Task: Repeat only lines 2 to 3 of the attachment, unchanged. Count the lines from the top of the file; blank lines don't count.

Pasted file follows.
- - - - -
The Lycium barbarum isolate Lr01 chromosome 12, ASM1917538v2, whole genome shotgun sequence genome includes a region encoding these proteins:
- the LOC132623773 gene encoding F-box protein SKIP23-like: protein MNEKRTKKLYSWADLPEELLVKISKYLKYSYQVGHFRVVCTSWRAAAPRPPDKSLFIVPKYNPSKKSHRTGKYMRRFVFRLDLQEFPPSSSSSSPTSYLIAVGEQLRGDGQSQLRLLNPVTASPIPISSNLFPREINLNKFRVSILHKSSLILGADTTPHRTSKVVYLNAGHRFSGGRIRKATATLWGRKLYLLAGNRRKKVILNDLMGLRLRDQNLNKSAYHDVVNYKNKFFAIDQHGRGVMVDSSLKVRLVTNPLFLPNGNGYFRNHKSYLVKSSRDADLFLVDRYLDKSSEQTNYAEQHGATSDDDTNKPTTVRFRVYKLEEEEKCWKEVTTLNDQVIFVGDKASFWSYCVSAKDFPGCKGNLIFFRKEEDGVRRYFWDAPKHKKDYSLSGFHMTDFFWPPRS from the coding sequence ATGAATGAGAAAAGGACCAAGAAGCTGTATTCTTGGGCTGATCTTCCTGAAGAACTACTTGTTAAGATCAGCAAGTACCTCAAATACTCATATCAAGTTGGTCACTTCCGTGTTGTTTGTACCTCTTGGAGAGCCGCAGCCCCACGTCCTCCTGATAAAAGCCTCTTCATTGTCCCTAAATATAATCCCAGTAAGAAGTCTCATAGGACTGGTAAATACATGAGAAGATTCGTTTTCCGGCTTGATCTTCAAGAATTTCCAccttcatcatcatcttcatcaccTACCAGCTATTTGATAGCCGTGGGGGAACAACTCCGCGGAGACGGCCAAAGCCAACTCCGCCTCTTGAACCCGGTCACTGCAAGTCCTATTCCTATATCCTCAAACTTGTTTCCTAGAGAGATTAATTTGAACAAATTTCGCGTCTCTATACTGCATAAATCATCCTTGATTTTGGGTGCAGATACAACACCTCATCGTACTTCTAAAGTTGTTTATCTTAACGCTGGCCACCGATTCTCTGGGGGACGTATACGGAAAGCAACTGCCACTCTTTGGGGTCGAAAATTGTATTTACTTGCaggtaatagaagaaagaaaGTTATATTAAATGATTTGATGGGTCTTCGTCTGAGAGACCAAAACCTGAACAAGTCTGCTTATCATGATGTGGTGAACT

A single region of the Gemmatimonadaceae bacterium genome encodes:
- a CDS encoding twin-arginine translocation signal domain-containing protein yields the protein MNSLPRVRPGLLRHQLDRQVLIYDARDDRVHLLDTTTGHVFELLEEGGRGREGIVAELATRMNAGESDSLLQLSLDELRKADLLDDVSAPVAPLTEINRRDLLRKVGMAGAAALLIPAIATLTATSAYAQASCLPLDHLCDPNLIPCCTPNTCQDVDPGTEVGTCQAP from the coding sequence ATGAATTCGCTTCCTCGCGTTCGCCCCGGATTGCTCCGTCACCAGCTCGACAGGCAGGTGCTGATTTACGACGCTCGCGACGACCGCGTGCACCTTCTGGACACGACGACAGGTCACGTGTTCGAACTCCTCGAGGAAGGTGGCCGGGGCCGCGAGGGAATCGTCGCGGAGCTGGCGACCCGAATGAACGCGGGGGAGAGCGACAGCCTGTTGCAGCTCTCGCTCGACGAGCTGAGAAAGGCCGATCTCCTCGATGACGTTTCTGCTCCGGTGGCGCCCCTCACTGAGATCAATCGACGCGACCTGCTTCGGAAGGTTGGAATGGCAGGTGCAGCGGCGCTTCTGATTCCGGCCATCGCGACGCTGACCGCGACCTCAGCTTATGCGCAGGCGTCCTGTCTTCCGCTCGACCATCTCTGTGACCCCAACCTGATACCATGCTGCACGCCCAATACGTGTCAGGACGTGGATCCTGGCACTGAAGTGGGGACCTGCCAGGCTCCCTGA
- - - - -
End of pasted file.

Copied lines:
- the LOC132623773 gene encoding F-box protein SKIP23-like: protein MNEKRTKKLYSWADLPEELLVKISKYLKYSYQVGHFRVVCTSWRAAAPRPPDKSLFIVPKYNPSKKSHRTGKYMRRFVFRLDLQEFPPSSSSSSPTSYLIAVGEQLRGDGQSQLRLLNPVTASPIPISSNLFPREINLNKFRVSILHKSSLILGADTTPHRTSKVVYLNAGHRFSGGRIRKATATLWGRKLYLLAGNRRKKVILNDLMGLRLRDQNLNKSAYHDVVNYKNKFFAIDQHGRGVMVDSSLKVRLVTNPLFLPNGNGYFRNHKSYLVKSSRDADLFLVDRYLDKSSEQTNYAEQHGATSDDDTNKPTTVRFRVYKLEEEEKCWKEVTTLNDQVIFVGDKASFWSYCVSAKDFPGCKGNLIFFRKEEDGVRRYFWDAPKHKKDYSLSGFHMTDFFWPPRS from the coding sequence ATGAATGAGAAAAGGACCAAGAAGCTGTATTCTTGGGCTGATCTTCCTGAAGAACTACTTGTTAAGATCAGCAAGTACCTCAAATACTCATATCAAGTTGGTCACTTCCGTGTTGTTTGTACCTCTTGGAGAGCCGCAGCCCCACGTCCTCCTGATAAAAGCCTCTTCATTGTCCCTAAATATAATCCCAGTAAGAAGTCTCATAGGACTGGTAAATACATGAGAAGATTCGTTTTCCGGCTTGATCTTCAAGAATTTCCAccttcatcatcatcttcatcaccTACCAGCTATTTGATAGCCGTGGGGGAACAACTCCGCGGAGACGGCCAAAGCCAACTCCGCCTCTTGAACCCGGTCACTGCAAGTCCTATTCCTATATCCTCAAACTTGTTTCCTAGAGAGATTAATTTGAACAAATTTCGCGTCTCTATACTGCATAAATCATCCTTGATTTTGGGTGCAGATACAACACCTCATCGTACTTCTAAAGTTGTTTATCTTAACGCTGGCCACCGATTCTCTGGGGGACGTATACGGAAAGCAACTGCCACTCTTTGGGGTCGAAAATTGTATTTACTTGCaggtaatagaagaaagaaaGTTATATTAAATGATTTGATGGGTCTTCGTCTGAGAGACCAAAACCTGAACAAGTCTGCTTATCATGATGTGGTGAACT

A single region of the Gemmatimonadaceae bacterium genome encodes: